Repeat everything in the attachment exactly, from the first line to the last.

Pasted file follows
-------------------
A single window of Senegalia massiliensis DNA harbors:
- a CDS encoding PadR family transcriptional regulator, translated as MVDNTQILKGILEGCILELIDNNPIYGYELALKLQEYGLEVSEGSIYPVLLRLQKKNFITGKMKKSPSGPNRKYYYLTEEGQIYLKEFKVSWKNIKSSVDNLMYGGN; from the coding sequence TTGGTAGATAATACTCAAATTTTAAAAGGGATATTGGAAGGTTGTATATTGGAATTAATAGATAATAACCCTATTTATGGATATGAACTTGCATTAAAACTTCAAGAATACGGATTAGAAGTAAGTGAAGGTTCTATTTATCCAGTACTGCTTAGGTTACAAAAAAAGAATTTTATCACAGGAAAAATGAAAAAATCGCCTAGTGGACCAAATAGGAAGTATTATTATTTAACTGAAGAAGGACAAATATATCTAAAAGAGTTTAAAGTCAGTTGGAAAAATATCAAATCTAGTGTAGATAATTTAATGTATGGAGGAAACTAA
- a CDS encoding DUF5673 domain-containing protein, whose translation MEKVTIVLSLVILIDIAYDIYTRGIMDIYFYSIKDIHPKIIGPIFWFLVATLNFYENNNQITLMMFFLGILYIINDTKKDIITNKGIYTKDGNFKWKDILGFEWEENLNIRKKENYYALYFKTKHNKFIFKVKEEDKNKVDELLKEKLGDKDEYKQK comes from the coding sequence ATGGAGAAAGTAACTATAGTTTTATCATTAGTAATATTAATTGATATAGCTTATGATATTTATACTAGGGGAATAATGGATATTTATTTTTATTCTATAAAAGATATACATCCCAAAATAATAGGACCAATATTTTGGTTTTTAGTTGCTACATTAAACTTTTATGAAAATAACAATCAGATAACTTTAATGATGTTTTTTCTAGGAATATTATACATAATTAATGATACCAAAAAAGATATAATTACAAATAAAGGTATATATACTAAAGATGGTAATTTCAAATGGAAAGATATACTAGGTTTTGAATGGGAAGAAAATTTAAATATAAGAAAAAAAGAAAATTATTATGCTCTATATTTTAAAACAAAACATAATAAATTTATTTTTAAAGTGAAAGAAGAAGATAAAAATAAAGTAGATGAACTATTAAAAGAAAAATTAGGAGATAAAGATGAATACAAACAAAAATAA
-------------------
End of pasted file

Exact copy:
A single window of Senegalia massiliensis DNA harbors:
- a CDS encoding PadR family transcriptional regulator, translated as MVDNTQILKGILEGCILELIDNNPIYGYELALKLQEYGLEVSEGSIYPVLLRLQKKNFITGKMKKSPSGPNRKYYYLTEEGQIYLKEFKVSWKNIKSSVDNLMYGGN; from the coding sequence TTGGTAGATAATACTCAAATTTTAAAAGGGATATTGGAAGGTTGTATATTGGAATTAATAGATAATAACCCTATTTATGGATATGAACTTGCATTAAAACTTCAAGAATACGGATTAGAAGTAAGTGAAGGTTCTATTTATCCAGTACTGCTTAGGTTACAAAAAAAGAATTTTATCACAGGAAAAATGAAAAAATCGCCTAGTGGACCAAATAGGAAGTATTATTATTTAACTGAAGAAGGACAAATATATCTAAAAGAGTTTAAAGTCAGTTGGAAAAATATCAAATCTAGTGTAGATAATTTAATGTATGGAGGAAACTAA
- a CDS encoding DUF5673 domain-containing protein, whose translation MEKVTIVLSLVILIDIAYDIYTRGIMDIYFYSIKDIHPKIIGPIFWFLVATLNFYENNNQITLMMFFLGILYIINDTKKDIITNKGIYTKDGNFKWKDILGFEWEENLNIRKKENYYALYFKTKHNKFIFKVKEEDKNKVDELLKEKLGDKDEYKQK comes from the coding sequence ATGGAGAAAGTAACTATAGTTTTATCATTAGTAATATTAATTGATATAGCTTATGATATTTATACTAGGGGAATAATGGATATTTATTTTTATTCTATAAAAGATATACATCCCAAAATAATAGGACCAATATTTTGGTTTTTAGTTGCTACATTAAACTTTTATGAAAATAACAATCAGATAACTTTAATGATGTTTTTTCTAGGAATATTATACATAATTAATGATACCAAAAAAGATATAATTACAAATAAAGGTATATATACTAAAGATGGTAATTTCAAATGGAAAGATATACTAGGTTTTGAATGGGAAGAAAATTTAAATATAAGAAAAAAAGAAAATTATTATGCTCTATATTTTAAAACAAAACATAATAAATTTATTTTTAAAGTGAAAGAAGAAGATAAAAATAAAGTAGATGAACTATTAAAAGAAAAATTAGGAGATAAAGATGAATACAAACAAAAATAA